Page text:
The Icefield Trail itself stretches for eight miles, which makes it a long path for beginners to hike. With that in mind, only advanced hikers should attempt the Harding Icefield, because you gain roughly 1,000 feet of elevation for each mile you walk! The demanding elevation gain can tire out even the most experienced fitness enthusiasts. 

South


Along with the West, the South of the United States offers some beautiful coastlines and mountain scenery. States like Tennessee and West Virginia offer high mountain climbing, while you can find open expanses in Texas and Arkansas and smooth coastlines throughout the Carolinas and Florida. 

The South is often much hotter than other parts of the country, which means you may get tired more quickly than if you’re hiking in other places. This is something to keep in mind, particularly for beginners who may have trouble gauging how far they can hike. Thankfully, you’ll find more flat hikes here, so the change in elevation isn’t devastating.

Conecuh Trail, Alabama


Situated two hours away from both Montgomery and Mobile, the Conecuh Trail offers picturesque views of Southern ponds, lakes, and forests. No matter your ability, you can take on this trail thanks to the two paths. The north loop, which is 13.5 miles long, works best for advanced hikers. Beginners should try the five-mile-long south loop instead.

Conecuh doesn’t contain any major elevation gains, but it can be challenging thanks to the heat and bugs. Make sure to pack some repellent if you try this trail!

Anhinga Trail, Florida


The Anhinga Trail is one of the shortest trails on this list. At less than one mile long, it barely qualifies as a hike! However, it’s more than worth the effort to get here thanks to its incredible scenery.

Anhinga winds through the heart of the Florida Everglades, often crossing above the water on a series of boardwalks. Look off the trail, and you’ll find all sorts of unique plant and animal species. Just don’t fall into the water, because there are alligators!

Guadalupe Peak Trail, Texas


Guadalupe Peak Trail is unique among all of the others listed here. It’s the only trail we’ve mentioned that takes you to the tallest point in the state! Located two hours east of El Paso in the Southwest portion of the state, Guadalupe Peak reaches a peak elevation of 8,571 feet.

The total trail stretches for 8.4 miles, which is a lot for beginners to handle in one day. However, experienced hikers will love the challenge of both length and elevation.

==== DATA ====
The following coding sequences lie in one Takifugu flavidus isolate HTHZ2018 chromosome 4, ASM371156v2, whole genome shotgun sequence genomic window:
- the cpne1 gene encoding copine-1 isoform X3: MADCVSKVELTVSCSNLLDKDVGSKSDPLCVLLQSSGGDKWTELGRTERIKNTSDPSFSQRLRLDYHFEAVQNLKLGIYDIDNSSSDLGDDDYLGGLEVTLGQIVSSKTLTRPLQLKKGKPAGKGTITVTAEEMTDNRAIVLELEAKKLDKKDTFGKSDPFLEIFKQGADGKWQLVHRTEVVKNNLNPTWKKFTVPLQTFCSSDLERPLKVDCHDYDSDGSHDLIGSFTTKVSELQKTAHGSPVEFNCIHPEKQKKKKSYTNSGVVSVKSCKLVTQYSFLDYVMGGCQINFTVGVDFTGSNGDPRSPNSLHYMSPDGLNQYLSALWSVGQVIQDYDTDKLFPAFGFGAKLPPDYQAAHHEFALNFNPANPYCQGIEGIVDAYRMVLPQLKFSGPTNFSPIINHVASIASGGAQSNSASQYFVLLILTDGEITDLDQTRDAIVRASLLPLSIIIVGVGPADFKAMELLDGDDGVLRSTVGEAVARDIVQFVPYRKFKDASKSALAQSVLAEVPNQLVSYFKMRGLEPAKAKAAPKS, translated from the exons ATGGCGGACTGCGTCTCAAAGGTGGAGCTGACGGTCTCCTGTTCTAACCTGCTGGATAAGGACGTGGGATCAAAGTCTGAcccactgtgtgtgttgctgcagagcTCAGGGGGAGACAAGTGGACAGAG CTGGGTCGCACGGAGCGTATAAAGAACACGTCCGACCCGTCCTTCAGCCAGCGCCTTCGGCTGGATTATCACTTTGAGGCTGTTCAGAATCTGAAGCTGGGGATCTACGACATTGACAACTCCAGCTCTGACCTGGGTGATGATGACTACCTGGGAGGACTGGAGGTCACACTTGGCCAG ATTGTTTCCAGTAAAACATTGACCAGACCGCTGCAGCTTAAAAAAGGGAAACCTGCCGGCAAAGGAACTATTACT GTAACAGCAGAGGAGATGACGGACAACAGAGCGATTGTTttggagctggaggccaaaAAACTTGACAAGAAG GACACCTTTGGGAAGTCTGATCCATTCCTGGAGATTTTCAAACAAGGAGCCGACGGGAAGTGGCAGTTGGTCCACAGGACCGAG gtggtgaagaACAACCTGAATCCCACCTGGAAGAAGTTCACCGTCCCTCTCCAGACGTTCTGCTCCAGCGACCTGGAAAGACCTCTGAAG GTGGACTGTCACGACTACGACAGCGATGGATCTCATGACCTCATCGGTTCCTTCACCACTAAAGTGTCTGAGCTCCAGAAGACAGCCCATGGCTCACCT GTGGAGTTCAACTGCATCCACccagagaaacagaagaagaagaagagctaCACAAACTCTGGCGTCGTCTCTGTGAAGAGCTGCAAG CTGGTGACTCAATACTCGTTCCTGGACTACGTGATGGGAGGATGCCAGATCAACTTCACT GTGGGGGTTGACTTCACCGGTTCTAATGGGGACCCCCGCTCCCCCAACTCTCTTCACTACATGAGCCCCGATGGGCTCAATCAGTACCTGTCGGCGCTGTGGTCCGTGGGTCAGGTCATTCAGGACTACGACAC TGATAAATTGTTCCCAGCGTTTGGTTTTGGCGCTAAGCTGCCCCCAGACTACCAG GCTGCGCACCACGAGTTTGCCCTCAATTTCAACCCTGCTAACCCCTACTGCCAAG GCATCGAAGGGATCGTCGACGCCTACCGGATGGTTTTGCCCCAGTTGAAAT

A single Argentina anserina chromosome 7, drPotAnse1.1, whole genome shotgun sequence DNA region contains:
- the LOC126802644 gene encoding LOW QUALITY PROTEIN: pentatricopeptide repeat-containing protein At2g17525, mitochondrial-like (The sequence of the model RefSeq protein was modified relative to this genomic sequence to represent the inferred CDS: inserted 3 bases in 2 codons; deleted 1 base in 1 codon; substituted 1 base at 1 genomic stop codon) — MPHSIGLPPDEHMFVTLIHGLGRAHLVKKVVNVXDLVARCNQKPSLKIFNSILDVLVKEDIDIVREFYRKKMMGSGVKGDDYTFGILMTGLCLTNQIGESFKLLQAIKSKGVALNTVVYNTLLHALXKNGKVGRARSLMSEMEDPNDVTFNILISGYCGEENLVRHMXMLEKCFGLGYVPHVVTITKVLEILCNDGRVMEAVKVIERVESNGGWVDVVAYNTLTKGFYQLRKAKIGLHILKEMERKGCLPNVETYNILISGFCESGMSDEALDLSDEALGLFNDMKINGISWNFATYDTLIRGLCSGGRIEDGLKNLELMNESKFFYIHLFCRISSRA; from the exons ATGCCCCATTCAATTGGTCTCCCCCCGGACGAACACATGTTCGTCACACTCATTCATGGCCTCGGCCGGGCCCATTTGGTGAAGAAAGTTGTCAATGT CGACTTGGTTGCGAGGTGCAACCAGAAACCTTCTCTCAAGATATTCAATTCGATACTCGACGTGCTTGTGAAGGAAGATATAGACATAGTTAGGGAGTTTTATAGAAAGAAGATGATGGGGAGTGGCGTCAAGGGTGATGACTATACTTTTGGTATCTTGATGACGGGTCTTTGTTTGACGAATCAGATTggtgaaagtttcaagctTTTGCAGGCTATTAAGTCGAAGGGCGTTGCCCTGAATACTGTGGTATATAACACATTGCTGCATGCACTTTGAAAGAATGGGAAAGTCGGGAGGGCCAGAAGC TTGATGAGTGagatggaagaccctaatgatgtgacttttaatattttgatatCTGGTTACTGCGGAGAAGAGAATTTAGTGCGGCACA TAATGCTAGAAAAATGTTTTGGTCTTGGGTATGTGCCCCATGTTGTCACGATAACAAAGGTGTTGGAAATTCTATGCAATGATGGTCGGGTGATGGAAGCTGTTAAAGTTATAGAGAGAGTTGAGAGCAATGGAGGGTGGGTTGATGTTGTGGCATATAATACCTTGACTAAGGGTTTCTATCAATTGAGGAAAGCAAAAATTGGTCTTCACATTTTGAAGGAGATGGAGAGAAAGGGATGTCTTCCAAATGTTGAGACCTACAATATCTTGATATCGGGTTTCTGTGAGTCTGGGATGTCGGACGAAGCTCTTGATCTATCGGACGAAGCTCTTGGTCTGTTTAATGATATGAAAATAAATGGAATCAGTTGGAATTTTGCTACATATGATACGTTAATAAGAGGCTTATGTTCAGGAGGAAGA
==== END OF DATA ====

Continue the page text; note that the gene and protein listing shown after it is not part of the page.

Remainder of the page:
East


Situated between the snowy peaks of the North and the warm forests of the South, the Eastern seaboard offers some exceptional hikes through the coastline and temperate forests. Unlike some of the other regions, East Coast states are great to hike through all seasons of the year. They’re particularly beautiful in the fall when the trees turn yellow and orange. 

Billy Goat Trail, Maryland


This complex hike is accessible for residents of Washington, DC, and Baltimore — it’s less than an hour’s drive away from the cities. However, that doesn’t mean it’s a cakewalk! As the name “Billy Goat Trail” implies, this hike requires some tricky steps over rocks and other obstacles. 

The scenery incorporates rivers, rocks, and trees along the course of the route. At 4.7 miles in total length, it’s doable for beginners and experienced hikers alike. 

Old Rag Mountain Ridge Trail, Virginia


The Old Rag Mountain Ridge hike gives you some stunning views of the Shenandoah Valley in the heartland of the East Coast. While you don’t need to hike the entire loop, it travels over 16 miles in total. Beginners will find it an extreme challenge, while even seasoned hikers may tire after a while. 

The trail contains a difficult rock portion that you’ll need to climb through. Most hikers make the loop in a clockwise fashion to climb this portion on the uphill side, though some prefer to scramble downhill instead. 

Pochuck Boardwalk, New Jersey


This boardwalk in Glenwood, New Jersey, covers parts of the longer Appalachian Trail. The easy hiking surface, short length, and beautiful terrain make this a great choice for walkers of all skill levels. While it only stretches 1.5 miles, the wooden surface makes this a unique and exciting alternative to unpaved hiking trails. 

Along either side of the trail, you’ll pass through extended meadows with flowers in beautiful pastel colors. If you want to hike the Pochuck Boardwalk, though, you’ll need to plan. The trail fills up quickly each day, and logjams aren’t uncommon along certain stretches.

Summary

The United States offers exceptional hiking trails across all different terrains. No matter your skill level, you’re sure to find a trail you enjoy in some part of the nation! 

Our guide contains trails for beginners, advanced hikers, and everyone in between. The different locations we feature are accessible for practically anyone, no matter your location. Take a look at our guide when you plan your next hiking adventure!

Featured Image from Pixabay

Janice Friedman